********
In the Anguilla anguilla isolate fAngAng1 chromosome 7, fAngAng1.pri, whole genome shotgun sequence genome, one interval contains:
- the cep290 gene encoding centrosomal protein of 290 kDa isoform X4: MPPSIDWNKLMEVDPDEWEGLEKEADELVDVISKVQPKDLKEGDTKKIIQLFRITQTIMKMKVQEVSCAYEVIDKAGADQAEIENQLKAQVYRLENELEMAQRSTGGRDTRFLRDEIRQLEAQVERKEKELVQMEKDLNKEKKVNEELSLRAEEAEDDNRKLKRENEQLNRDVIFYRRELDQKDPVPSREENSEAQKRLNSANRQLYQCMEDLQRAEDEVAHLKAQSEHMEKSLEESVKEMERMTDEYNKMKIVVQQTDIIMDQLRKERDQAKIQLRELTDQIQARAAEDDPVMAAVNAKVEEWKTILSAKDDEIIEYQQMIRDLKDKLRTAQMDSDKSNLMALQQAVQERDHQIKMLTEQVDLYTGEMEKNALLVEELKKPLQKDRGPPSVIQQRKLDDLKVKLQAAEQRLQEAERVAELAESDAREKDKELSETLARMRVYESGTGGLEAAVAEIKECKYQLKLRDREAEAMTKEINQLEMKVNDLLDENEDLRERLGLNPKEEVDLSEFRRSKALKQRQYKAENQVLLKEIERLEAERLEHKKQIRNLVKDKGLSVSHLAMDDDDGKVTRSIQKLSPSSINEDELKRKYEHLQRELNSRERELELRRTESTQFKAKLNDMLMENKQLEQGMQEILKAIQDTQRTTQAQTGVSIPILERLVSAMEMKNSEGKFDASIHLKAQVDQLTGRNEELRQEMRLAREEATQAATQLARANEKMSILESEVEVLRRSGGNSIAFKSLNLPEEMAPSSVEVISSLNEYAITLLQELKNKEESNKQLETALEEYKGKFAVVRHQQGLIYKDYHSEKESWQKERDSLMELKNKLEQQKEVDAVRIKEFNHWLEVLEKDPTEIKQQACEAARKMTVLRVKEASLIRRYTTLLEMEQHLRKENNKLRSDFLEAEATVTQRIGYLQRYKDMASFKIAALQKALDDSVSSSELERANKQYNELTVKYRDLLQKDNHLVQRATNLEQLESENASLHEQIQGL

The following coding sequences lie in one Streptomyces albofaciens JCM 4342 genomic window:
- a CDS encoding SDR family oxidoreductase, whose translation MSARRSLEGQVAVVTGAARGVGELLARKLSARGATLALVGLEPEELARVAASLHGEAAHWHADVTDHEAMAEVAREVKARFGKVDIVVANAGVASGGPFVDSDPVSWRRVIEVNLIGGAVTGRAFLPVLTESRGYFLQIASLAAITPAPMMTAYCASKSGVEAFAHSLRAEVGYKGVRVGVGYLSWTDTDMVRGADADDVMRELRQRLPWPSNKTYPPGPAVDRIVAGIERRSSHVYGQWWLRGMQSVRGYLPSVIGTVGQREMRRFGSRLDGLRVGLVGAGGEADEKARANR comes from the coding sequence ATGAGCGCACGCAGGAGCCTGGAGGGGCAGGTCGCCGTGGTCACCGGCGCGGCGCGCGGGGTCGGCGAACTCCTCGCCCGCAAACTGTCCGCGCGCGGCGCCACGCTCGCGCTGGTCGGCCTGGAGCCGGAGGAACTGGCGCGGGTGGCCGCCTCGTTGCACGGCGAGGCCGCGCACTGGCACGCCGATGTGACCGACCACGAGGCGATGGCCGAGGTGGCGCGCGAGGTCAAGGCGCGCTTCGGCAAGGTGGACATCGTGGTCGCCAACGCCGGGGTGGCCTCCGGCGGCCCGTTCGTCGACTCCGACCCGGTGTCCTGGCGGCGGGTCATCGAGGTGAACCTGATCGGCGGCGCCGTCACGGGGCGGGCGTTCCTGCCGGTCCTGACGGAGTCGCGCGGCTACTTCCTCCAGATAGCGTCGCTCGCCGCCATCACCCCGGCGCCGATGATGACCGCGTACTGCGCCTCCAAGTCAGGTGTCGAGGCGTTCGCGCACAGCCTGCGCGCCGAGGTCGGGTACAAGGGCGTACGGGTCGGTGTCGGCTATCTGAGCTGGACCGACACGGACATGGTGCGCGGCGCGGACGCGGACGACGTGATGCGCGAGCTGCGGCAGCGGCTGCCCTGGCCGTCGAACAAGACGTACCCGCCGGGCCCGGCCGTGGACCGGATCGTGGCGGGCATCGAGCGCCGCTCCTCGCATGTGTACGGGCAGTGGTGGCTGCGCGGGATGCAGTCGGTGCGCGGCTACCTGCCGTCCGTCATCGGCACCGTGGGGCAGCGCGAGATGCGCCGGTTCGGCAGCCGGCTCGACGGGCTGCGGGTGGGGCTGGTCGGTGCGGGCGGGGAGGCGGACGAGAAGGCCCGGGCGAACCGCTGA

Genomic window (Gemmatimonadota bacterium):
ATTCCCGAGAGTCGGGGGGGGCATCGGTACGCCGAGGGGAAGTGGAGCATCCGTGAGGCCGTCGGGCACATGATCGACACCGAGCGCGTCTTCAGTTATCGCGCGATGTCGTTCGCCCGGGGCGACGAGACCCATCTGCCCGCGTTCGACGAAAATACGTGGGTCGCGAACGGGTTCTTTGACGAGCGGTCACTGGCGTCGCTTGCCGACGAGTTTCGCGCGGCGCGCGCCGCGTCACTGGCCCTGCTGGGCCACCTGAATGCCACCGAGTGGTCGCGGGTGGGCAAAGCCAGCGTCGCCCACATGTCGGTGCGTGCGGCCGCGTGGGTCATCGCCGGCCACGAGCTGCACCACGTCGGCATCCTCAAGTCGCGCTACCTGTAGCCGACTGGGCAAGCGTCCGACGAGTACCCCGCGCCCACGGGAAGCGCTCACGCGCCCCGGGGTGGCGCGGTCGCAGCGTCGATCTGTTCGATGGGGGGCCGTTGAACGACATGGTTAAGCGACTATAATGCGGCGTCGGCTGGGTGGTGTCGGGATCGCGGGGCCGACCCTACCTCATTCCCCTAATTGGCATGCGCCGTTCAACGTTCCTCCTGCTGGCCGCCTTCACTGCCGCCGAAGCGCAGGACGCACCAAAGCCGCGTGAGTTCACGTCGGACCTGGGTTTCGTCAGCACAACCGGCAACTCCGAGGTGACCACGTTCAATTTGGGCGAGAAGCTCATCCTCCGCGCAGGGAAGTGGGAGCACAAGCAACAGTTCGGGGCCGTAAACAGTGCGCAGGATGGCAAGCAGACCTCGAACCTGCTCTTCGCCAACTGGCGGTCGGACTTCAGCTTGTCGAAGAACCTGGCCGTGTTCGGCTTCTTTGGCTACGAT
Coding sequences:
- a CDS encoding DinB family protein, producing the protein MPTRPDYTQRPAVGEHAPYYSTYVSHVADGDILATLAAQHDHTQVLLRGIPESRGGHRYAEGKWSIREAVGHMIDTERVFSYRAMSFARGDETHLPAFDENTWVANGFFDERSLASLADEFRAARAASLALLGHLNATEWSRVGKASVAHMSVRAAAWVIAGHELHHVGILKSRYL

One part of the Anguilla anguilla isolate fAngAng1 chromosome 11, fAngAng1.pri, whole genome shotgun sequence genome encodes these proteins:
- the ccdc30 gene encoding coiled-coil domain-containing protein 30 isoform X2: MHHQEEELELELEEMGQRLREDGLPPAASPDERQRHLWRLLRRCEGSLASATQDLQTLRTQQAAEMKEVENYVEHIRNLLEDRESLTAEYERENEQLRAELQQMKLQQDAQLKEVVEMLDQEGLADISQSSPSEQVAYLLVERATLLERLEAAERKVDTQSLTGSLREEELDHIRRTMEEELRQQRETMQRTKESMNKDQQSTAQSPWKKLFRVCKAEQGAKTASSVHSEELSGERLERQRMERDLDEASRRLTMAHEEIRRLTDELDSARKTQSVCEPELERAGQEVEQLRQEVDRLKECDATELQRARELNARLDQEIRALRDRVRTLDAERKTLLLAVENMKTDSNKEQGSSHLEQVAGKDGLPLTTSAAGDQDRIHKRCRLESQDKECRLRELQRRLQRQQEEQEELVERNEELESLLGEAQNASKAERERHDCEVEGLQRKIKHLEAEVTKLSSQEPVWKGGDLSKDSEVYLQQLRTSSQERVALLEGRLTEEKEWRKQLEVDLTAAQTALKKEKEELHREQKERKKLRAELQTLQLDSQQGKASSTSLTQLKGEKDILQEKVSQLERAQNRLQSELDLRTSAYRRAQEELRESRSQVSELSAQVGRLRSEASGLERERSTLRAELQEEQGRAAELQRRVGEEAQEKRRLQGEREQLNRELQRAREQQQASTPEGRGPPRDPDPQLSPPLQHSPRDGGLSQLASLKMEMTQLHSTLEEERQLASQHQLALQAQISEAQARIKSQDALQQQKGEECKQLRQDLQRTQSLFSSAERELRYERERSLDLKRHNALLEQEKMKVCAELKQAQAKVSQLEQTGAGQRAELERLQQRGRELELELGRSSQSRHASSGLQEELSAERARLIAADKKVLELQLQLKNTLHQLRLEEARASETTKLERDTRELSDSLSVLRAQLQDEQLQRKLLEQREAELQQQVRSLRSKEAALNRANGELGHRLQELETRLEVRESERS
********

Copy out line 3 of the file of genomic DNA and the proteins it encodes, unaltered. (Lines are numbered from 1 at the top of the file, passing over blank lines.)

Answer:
The following coding sequences lie in one Streptomyces albofaciens JCM 4342 genomic window: